ICFE eNEWS #17-19 - May 22nd 2017
Federal Trade Commission Blog: "Most ID
Theft Victims Don't Need a Police Report"
By Yan Ross, Director of Special Projects,
In a blog on the FTC web site posted in late April, Seena Gressin,
an attorney in the Division of Consumer and Business Education,
reported this update in FTC procedure:
"When it comes
to reporting and recovering from identity theft, we're simplifying
the process by eliminating the need for a police report in most
The thrust of the report is to advise consumers. "In
most cases, you can use your Identity Theft Report in place of a
police report to clear your account and credit records of transactions
that resulted from the identity theft."
and hyperlinks are provided to assist the consumer who has experienced
identity theft in reporting and resolving the incident.
it is by no means clear that this procedure will be accepted by
other parties which may be affected, such as financial institutions,
retailers, and credit card companies. The comments from the public
demonstrate the experience of individuals who have attempted to
resolve identity theft incidents without providing such affected
parties with police report information.
Even the FTC blog
observes there are circumstances in which it may be advantageous
to the consumer to complete a police report:
contact the police to report identity theft if:
- you know the identity thief, or have other information that
could help a police investigation
- an identity thief used your name in a traffic stop or any
encounter with police, or
- a creditor, debt collector, or someone else affected by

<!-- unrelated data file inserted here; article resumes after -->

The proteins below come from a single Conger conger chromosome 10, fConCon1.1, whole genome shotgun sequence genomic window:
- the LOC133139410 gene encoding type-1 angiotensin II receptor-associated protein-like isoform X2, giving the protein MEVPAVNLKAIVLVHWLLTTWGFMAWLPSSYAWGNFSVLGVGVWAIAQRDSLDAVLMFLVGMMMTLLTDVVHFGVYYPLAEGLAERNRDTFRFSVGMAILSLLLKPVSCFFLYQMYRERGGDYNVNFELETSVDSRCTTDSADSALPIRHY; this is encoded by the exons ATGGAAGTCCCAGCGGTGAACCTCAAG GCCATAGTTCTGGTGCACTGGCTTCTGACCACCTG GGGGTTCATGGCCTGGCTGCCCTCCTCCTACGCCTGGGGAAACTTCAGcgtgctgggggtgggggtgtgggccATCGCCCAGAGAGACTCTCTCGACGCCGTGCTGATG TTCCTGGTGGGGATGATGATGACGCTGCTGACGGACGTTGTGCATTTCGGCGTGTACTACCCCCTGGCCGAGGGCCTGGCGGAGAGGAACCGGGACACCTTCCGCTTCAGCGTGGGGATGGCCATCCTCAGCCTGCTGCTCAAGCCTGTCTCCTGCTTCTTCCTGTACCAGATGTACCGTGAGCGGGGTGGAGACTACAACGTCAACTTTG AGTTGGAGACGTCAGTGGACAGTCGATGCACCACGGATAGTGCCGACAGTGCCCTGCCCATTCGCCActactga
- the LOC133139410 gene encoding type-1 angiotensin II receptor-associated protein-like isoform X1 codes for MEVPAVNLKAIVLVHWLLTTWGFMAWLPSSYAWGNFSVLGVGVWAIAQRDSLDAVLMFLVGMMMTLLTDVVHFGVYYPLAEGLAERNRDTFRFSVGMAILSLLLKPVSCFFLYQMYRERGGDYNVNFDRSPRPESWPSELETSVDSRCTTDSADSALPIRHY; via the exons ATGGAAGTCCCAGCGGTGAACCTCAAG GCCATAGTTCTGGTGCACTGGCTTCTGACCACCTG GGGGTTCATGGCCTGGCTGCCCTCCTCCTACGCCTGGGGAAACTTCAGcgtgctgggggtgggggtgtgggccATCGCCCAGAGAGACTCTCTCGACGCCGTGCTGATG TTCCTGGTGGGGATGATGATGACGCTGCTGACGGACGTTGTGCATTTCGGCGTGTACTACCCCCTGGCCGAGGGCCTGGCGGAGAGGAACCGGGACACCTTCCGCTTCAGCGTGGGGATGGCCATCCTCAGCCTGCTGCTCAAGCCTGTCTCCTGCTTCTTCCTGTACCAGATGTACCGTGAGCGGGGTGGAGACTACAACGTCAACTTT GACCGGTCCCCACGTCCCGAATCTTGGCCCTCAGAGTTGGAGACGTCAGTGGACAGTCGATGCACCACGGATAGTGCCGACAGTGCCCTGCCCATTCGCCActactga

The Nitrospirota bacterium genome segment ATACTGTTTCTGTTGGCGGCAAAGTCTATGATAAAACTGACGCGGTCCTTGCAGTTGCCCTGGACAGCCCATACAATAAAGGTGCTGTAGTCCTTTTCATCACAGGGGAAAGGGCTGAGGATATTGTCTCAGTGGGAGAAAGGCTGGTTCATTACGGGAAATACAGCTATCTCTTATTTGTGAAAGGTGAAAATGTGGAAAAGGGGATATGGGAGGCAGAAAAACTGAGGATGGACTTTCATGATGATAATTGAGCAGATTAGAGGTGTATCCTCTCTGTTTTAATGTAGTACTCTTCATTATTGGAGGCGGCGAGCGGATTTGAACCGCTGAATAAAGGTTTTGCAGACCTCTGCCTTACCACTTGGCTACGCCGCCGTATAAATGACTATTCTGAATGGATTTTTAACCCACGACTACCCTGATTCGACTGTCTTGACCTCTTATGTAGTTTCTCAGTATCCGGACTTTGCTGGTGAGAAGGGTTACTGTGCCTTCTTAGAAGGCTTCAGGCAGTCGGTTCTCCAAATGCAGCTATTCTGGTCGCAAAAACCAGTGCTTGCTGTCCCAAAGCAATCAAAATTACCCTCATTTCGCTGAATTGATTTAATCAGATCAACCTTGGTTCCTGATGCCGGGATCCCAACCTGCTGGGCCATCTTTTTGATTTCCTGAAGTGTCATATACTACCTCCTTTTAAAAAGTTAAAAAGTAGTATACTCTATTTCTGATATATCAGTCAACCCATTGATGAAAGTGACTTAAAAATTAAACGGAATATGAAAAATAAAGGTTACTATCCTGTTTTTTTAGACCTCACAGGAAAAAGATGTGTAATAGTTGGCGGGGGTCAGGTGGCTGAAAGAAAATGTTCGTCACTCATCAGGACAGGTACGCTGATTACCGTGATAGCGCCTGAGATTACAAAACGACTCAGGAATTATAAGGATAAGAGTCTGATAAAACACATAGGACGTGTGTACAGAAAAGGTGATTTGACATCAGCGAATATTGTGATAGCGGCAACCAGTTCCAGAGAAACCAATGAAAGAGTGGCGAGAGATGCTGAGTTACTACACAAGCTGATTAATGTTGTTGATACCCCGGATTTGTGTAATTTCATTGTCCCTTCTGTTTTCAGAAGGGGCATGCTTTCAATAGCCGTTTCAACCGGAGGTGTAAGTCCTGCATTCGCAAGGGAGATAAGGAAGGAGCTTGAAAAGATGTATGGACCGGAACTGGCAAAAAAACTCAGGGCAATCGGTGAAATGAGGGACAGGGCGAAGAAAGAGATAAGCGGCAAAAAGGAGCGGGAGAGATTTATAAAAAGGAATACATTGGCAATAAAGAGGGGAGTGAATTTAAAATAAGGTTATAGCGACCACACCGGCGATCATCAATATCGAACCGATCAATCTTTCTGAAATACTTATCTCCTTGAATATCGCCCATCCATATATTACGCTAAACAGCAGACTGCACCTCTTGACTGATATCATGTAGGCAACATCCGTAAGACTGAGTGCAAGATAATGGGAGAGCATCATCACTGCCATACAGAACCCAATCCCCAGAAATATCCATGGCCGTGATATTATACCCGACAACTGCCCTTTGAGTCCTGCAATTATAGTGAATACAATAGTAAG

the identity theft insists that you produce a police report."
In response to numerous comments from consumers regarding their
own difficult experiences in trying to resolve the identity theft
without filing police reports, another representative of the FTC
observed the following: "It's never harmful to get a police
report, but it's not always necessary."
Where does that
leave the consumer who's just learned of his or her own identity
First, it is always advisable to file the
online report with the FTC, and to follow the instructions provided
on the agency web site. That way, the case will be included in the
data base, as well as helping the FTC establish patterns of conduct
that may be pursued to identify and take action against the identity
thieves involved. By following the specific recommended steps for
identity restoration, the consumer stands a good chance of minimizing
the adverse effects of the identity theft incident.
by applying appropriate knowledge with basic good sense, the consumer
can evaluate whether a police report is necessary. Prompt notification
to the other affected parties, such as financial institutions, retailers,
or others involved in the identity theft incident, will also help
the consumer determine whether such parties will take appropriate
action with or without filing a police report.
consumer should always monitor the completion of requested actions,
such as account credit on disputed charges, correction of affected
public or private personal records, and expunging erroneous information
from official data bases.
It's important to note that these
developments are all taking place on an ever-changing landscape,
with the challenges by identity thieves and the responses by regulatory
and law enforcement agencies requiring constant review and revision.
Continued consumer education and informed compliance are the keys
to successfully combatting this growing threat.
Ross is ICFE's Director of Special Projects, and the author of the
Certified Identity Theft Risk Management Specialist ® XV CITRMS®
course. As an accredited educator for over 20 years, he has addressed
Identity Theft Risk Assessment and management for consumers, organizations
holding personally identifiable information, and professionals who
work with individuals and organizations who are at risk of falling
victim to identity thieves.
The ICFE's Certified Identity
Theft Risk Management Specialist ® XV CITRMS® course is now available
both in printed format and online.
The Textbook and Desk
Reference edition of the course book is also available online. Bulk
pricing and discounts for veterans and students available. Inquire